A 1-of-1 1968 Shelby GT500 Mustang Prototype Could Be Yours

While the Shelby company helped tune a lot of cars over the years, few are as well-represented as the Mustang. And though Shelby American isn’t directly involved with the modern GT500 Mustang, Carroll would likely be proud of the muscle car’s supercar-slaying performance. But while the current-gen car more than lives up to the nameplate, the original’s legacy still looms large. And now there’s a chance for you to own a genuine 1968 Shelby GT500 Mustang with a truly unique feature.

The original Shelby GT500 Mustang is practically muscle-car royalty

A blue-and-white 1967 Shelby GT500 Mustang driving down a canyon road
1967 Shelby GT500 Mustang | Ford

Today’s Shelby GT500 Mustang is significantly faster than the classic model. And in many ways, the earlier GT350 was a sharper-handling and more focused racer, MotorTrend reports. However, the GT500 still has street presence for days, with an engine to match.

The Ford Mustang had grown by 1967, both size- and weight-wise, Hagerty reports. But the Shelby GT500 countered that growth with a larger and more powerful powerplant. Under the muscle car’s hood is a 7.0-liter V8 ‘officially’ rated at 355 hp and 420 lb-ft, Car and Driver reports. However, the actual output was likely closer to 400 hp, Car and Driver reports.

The rear 3/4 view of a blue-and-white 1968 Shelby GT500KR Mustang
1968 Shelby GT500KR Mustang rear 3/4 | Ford

To help control that power, Shelby fitted the GT500 with stiffer springs, a larger anti-roll bar, and upgraded dampers, Road & Track reports. Power-assist brakes and steering were also standard, as was a rollover bar with shoulder harness, Autoweek reports. The later GT500KR models added a front strut-tower brace. The GT500 still uses rear drum brakes, but the pad material is more fade-resistant.

Recognizing that not everyone actually wanted to drive a race car on the road, the GT500 offered optional A/C, unlike the GT350. And while a four-speed manual was standard, buyers could order their Shelby GT500 with a three-speed automatic. The manual was the performance choice, although the optional limited-slip differential was compatible with both, R&T reports.

Driving an original Shelby GT500 takes a lot of work, Automobile reports. The steering is slow, the brakes are…there, and the automatic doesn’t shift particularly smoothly. But the engine makes it a rather charismatic experience.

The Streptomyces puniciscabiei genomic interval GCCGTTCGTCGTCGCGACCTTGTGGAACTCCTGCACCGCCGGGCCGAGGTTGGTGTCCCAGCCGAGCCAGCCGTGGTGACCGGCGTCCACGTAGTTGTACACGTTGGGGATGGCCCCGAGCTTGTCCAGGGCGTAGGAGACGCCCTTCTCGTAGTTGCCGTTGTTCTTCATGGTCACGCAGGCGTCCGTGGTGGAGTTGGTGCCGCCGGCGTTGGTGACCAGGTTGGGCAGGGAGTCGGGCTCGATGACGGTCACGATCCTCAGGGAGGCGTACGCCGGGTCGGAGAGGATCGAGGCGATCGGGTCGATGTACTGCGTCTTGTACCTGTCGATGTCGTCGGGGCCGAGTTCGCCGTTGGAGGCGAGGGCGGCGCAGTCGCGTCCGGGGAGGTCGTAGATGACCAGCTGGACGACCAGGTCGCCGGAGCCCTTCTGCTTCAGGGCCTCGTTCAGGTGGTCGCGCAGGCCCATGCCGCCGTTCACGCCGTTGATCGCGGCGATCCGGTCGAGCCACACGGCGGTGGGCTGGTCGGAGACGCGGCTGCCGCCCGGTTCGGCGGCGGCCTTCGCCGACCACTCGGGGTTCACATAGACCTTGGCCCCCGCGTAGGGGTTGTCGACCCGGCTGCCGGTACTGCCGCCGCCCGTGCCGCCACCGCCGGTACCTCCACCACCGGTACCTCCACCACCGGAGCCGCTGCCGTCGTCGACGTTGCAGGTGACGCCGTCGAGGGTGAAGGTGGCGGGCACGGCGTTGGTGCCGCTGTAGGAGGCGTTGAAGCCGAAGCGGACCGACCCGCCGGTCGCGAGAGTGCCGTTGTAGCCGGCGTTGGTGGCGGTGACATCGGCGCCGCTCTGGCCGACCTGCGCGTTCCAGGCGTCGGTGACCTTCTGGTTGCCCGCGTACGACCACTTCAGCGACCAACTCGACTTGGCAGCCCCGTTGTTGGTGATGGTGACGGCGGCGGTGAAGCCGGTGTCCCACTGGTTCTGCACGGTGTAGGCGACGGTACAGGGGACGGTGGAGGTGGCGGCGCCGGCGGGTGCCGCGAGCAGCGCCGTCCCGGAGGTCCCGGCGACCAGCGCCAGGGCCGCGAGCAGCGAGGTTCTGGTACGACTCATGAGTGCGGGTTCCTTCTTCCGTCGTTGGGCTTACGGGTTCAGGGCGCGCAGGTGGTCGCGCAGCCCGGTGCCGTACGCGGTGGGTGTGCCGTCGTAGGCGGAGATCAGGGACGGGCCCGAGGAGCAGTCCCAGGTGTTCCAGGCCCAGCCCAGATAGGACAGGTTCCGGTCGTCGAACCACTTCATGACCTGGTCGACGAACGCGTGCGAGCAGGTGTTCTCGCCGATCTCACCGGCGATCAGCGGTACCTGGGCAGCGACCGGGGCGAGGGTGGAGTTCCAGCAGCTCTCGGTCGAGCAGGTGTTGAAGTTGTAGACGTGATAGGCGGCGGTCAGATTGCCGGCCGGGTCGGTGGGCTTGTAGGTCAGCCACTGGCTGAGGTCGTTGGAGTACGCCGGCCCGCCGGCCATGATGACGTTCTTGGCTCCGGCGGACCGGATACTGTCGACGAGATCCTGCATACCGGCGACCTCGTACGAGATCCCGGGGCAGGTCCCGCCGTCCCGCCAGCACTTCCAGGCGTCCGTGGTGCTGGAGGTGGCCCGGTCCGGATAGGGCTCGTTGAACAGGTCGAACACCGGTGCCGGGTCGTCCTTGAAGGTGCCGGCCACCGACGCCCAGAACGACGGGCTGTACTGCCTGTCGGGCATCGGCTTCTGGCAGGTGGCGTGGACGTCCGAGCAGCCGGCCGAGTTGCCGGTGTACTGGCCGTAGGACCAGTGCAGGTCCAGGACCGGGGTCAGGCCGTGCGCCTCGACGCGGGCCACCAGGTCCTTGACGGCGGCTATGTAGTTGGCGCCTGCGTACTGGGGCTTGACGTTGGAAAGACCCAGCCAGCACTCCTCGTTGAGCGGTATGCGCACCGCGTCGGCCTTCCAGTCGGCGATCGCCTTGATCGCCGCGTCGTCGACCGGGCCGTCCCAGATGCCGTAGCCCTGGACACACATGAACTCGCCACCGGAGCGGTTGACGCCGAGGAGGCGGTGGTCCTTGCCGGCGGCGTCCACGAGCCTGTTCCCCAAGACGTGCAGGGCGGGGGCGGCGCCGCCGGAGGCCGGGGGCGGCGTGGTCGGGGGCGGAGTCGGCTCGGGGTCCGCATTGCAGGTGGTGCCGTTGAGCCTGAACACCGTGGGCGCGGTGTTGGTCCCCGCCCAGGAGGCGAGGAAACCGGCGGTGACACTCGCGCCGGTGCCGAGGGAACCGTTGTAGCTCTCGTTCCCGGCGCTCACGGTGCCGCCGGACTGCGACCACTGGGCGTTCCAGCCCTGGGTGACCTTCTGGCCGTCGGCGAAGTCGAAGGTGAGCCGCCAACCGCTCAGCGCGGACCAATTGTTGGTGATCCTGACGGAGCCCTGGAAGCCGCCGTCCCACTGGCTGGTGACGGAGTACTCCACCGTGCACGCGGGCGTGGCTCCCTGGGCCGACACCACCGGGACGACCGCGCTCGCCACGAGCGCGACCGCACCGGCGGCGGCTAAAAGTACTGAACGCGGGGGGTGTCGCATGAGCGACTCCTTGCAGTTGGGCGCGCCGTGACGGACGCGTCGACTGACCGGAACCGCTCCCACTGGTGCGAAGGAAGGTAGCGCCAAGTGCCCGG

However, as with the earlier Cobra 427, Shelby thought the GT500 could go even further.

Shelby made several GT500 Mustang prototypes—including a fuel-injected one

Shelby tinkered several times with the GT500 Mustang’s formula.

First came the 1967 GT500 Super Snake, featuring a heavily-modified transmission and suspension setup, an oil cooler, and the 7.0-liter V8 from the Le Mans-racing GT40, Automobile reports. Instead of roughly 400 hp, the muscle car made about 600 hp, The Drive reports. Fitted with then-new Goodyear tires, Carroll himself took the car to 170 mph. A Shelby a test driver then set an average speed of 142 mph over a 500-mile oval run.

Sadly, the GT500 Super Snake was too expensive to put into production. However, Shelby American recently made a limited run of continuation cars, Autoblog reports.

RELATED: A 1968 Shelby Mustang GT350 Sat for Over 30 Years and Now Is at Auction

But that wasn’t the last GT500 prototype. Shelby later made two ‘notchback’ prototypes, featuring experimental lighting and body-panel mods, MT reports. These prototypes, nicknamed ‘Green Hornet’ and ‘Little Red,’ also featured four-wheel disc brakes and independent rear suspension, Automobile reports. Little Red is also packing a supercharged 7.0-liter V8, Hagerty reports.

And then there’s the 1968 Shelby GT500 EFI prototype. At first, it looks like a typical classic GT500. However, besides the prototype lighting and double-scoop hood, it has a crucial upgrade under the hood, Hagerty reports. Unlike every other GT500, the 1968 EFI car doesn’t have carburetors. Instead, it has a Conelec electronic fuel-injection system, something it shares with the Green Hornet.

A low-angle shot of the gold-and-white 1968 Shelby GT500 Mustang EFI prototype
1968 Shelby GT500 Mustang EFI prototype | Barrett-Jackson

While that doesn’t seem strange today, an EFI system in a road-going car was almost unheard-of in the late 1960s. The first fuel-injected car, the 1955 Mercedes 300SL Gullwing, had a mechanical setup. And while Chevrolet and Pontiac briefly toyed with mechanical fuel injection systems in the ‘50s, they both dropped it before 1960. Plus, this 1968 Shelby GT500 EFI prototype scooped the standard Mustang’s EFI system by 16 years, Hagerty reports.

It’s coming up for sale

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Although it’s not the only fuel-injected Shelby GT500 prototype, this 1986 car is the only fastback model. And it could be yours, because it’s coming up for auction on March 27th, 2021 at Barrett-Jackson’s Scottsdale event.

If you want it, though, be prepared to pay dearly for it. The 1967 GT500 Super Snake prototype sold for $2.2 million back in 2019, R&T reports. And the continuation cars started at almost $250k, Automobile reports.

RELATED: Can a 2020 Ford Mustang Shelby GT500 Keep up With a 1400-Hp Hoonicorn?

But there is one more way to get a fuel-injected Shelby GT500 Mustang. Florida-based Revology Cars makes a replica powered by a 710-hp Roush-tuned 5.0-liter supercharged V8. And it has modern suspension, slotted-and-vented four-wheel disc brakes, and a limited-slip differential to put that power down. However, getting one still costs a pretty penny; prices start at $259,875.

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